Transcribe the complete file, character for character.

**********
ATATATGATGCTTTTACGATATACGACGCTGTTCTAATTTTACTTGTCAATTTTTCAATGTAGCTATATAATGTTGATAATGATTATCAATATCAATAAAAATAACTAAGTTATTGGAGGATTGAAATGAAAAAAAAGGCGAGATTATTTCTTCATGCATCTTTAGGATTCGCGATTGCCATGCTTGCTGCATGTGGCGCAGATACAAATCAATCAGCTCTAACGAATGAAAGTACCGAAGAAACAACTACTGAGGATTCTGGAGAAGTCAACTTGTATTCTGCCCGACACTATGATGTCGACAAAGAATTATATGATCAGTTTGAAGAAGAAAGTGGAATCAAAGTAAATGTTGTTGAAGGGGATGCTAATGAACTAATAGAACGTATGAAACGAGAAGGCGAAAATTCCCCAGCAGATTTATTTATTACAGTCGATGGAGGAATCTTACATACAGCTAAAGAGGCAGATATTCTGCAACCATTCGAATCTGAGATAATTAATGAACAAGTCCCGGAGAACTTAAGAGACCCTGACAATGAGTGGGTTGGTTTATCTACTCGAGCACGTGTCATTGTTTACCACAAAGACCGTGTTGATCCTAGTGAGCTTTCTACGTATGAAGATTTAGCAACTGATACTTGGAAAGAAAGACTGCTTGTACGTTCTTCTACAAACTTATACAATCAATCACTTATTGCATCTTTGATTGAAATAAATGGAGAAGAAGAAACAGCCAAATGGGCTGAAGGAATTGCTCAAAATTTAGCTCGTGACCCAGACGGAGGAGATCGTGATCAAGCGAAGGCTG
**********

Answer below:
ATATATGATGCTTTTACGATATACGACGCTGTTCTAATTTTACTTGTCAATTTTTCAATGTAGCTATATAATGTTGATAATGATTATCAATATCAATAAAAATAACTAAGTTATTGGAGGATTGAAATGAAAAAAAAGGCGAGATTATTTCTTCATGCATCTTTAGGATTCGCGATTGCCATGCTTGCTGCATGTGGCGCAGATACAAATCAATCAGCTCTAACGAATGAAAGTACCGAAGAAACAACTACTGAGGATTCTGGAGAAGTCAACTTGTATTCTGCCCGACACTATGATGTCGACAAAGAATTATATGATCAGTTTGAAGAAGAAAGTGGAATCAAAGTAAATGTTGTTGAAGGGGATGCTAATGAACTAATAGAACGTATGAAACGAGAAGGCGAAAATTCCCCAGCAGATTTATTTATTACAGTCGATGGAGGAATCTTACATACAGCTAAAGAGGCAGATATTCTGCAACCATTCGAATCTGAGATAATTAATGAACAAGTCCCGGAGAACTTAAGAGACCCTGACAATGAGTGGGTTGGTTTATCTACTCGAGCACGTGTCATTGTTTACCACAAAGACCGTGTTGATCCTAGTGAGCTTTCTACGTATGAAGATTTAGCAACTGATACTTGGAAAGAAAGACTGCTTGTACGTTCTTCTACAAACTTATACAATCAATCACTTATTGCATCTTTGATTGAAATAAATGGAGAAGAAGAAACAGCCAAATGGGCTGAAGGAATTGCTCAAAATTTAGCTCGTGACCCAGACGGAGGAGATCGTGATCAAGCGAAGGCTG